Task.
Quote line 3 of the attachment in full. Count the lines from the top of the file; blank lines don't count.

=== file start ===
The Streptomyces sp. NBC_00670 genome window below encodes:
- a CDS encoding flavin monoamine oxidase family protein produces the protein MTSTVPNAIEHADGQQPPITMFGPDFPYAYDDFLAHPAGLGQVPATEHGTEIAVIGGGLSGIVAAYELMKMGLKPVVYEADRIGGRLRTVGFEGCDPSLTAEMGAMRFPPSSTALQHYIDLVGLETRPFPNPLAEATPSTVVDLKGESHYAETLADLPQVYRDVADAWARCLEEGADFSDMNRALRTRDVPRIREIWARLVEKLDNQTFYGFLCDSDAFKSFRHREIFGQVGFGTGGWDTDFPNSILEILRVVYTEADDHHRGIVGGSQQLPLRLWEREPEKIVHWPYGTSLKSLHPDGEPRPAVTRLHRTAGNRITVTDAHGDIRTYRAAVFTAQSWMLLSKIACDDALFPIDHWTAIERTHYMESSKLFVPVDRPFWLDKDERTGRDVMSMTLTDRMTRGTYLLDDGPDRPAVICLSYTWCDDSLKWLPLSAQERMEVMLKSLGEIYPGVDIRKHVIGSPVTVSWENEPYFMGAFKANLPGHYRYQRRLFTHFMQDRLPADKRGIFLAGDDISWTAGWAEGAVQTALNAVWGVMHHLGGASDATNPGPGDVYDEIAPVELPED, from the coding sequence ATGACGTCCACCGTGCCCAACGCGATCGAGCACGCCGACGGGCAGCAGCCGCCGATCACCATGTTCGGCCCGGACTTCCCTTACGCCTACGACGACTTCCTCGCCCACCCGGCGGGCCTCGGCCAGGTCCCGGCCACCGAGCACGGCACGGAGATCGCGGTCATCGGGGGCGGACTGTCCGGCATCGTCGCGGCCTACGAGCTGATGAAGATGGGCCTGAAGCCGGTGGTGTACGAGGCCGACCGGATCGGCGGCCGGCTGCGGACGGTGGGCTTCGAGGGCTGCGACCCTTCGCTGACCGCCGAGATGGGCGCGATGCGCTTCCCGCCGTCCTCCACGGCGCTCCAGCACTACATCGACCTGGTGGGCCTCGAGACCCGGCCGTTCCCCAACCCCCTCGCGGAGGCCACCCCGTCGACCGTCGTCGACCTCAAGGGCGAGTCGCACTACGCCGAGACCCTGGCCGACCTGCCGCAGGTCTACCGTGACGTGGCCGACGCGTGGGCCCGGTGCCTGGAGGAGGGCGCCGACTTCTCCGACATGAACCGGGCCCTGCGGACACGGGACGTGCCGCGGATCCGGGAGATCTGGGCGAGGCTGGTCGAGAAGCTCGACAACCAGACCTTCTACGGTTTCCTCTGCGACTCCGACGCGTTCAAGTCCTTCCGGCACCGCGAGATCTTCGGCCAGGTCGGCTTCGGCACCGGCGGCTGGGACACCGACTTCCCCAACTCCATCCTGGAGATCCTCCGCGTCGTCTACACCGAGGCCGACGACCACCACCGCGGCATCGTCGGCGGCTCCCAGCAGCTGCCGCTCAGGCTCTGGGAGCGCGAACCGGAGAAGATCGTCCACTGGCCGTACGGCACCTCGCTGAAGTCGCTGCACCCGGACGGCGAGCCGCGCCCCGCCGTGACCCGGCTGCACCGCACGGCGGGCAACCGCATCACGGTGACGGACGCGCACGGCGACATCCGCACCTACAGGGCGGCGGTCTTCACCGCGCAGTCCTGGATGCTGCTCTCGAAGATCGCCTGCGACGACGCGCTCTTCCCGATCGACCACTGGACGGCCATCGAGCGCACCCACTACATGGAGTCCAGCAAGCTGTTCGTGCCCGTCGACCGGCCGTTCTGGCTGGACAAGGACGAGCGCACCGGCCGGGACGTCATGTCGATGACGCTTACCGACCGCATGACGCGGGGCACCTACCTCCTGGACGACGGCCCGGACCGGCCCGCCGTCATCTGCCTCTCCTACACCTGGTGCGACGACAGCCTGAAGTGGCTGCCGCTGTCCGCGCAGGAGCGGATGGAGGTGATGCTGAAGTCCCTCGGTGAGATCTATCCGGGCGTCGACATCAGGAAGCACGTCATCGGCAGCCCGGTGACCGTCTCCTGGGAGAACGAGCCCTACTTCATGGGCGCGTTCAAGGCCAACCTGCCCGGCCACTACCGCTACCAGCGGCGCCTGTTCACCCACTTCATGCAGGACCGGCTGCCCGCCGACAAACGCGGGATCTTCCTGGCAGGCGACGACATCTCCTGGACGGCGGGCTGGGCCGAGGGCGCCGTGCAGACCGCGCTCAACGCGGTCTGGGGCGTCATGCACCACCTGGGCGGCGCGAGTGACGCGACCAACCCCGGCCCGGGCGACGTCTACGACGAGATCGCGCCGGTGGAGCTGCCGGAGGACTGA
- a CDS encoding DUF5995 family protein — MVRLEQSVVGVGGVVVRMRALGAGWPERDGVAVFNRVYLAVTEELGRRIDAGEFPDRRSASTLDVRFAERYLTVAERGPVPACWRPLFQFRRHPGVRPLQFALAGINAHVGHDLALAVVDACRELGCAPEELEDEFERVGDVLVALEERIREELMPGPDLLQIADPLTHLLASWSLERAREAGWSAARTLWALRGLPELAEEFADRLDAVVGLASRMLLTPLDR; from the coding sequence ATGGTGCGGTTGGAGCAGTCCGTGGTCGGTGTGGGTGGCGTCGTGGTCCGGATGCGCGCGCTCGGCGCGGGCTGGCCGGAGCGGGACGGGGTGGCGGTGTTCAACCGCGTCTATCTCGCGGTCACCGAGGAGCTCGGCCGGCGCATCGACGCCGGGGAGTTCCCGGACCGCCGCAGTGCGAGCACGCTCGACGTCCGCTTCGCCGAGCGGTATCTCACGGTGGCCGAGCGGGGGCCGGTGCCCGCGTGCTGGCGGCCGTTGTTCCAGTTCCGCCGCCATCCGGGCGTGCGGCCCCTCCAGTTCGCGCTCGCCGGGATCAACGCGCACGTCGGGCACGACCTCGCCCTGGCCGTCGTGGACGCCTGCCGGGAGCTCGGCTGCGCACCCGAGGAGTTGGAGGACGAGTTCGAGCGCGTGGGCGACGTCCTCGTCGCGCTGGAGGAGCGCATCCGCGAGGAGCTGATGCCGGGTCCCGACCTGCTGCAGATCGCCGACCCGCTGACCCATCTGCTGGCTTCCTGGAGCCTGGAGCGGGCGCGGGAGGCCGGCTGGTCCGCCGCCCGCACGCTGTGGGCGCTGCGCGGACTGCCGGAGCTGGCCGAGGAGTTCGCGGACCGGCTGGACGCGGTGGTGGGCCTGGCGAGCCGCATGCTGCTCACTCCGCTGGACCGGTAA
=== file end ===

- a CDS encoding DUF5995 family protein — MVRLEQSVVGVGGVVVRMRALGAGWPERDGVAVFNRVYLAVTEELGRRIDAGEFPDRRSASTLDVRFAERYLTVAERGPVPACWRPLFQFRRHPGVRPLQFALAGINAHVGHDLALAVVDACRELGCAPEELEDEFERVGDVLVALEERIREELMPGPDLLQIADPLTHLLASWSLERAREAGWSAARTLWALRGLPELAEEFADRLDAVVGLASRMLLTPLDR; from the coding sequence ATGGTGCGGTTGGAGCAGTCCGTGGTCGGTGTGGGTGGCGTCGTGGTCCGGATGCGCGCGCTCGGCGCGGGCTGGCCGGAGCGGGACGGGGTGGCGGTGTTCAACCGCGTCTATCTCGCGGTCACCGAGGAGCTCGGCCGGCGCATCGACGCCGGGGAGTTCCCGGACCGCCGCAGTGCGAGCACGCTCGACGTCCGCTTCGCCGAGCGGTATCTCACGGTGGCCGAGCGGGGGCCGGTGCCCGCGTGCTGGCGGCCGTTGTTCCAGTTCCGCCGCCATCCGGGCGTGCGGCCCCTCCAGTTCGCGCTCGCCGGGATCAACGCGCACGTCGGGCACGACCTCGCCCTGGCCGTCGTGGACGCCTGCCGGGAGCTCGGCTGCGCACCCGAGGAGTTGGAGGACGAGTTCGAGCGCGTGGGCGACGTCCTCGTCGCGCTGGAGGAGCGCATCCGCGAGGAGCTGATGCCGGGTCCCGACCTGCTGCAGATCGCCGACCCGCTGACCCATCTGCTGGCTTCCTGGAGCCTGGAGCGGGCGCGGGAGGCCGGCTGGTCCGCCGCCCGCACGCTGTGGGCGCTGCGCGGACTGCCGGAGCTGGCCGAGGAGTTCGCGGACCGGCTGGACGCGGTGGTGGGCCTGGCGAGCCGCATGCTGCTCACTCCGCTGGACCGGTAA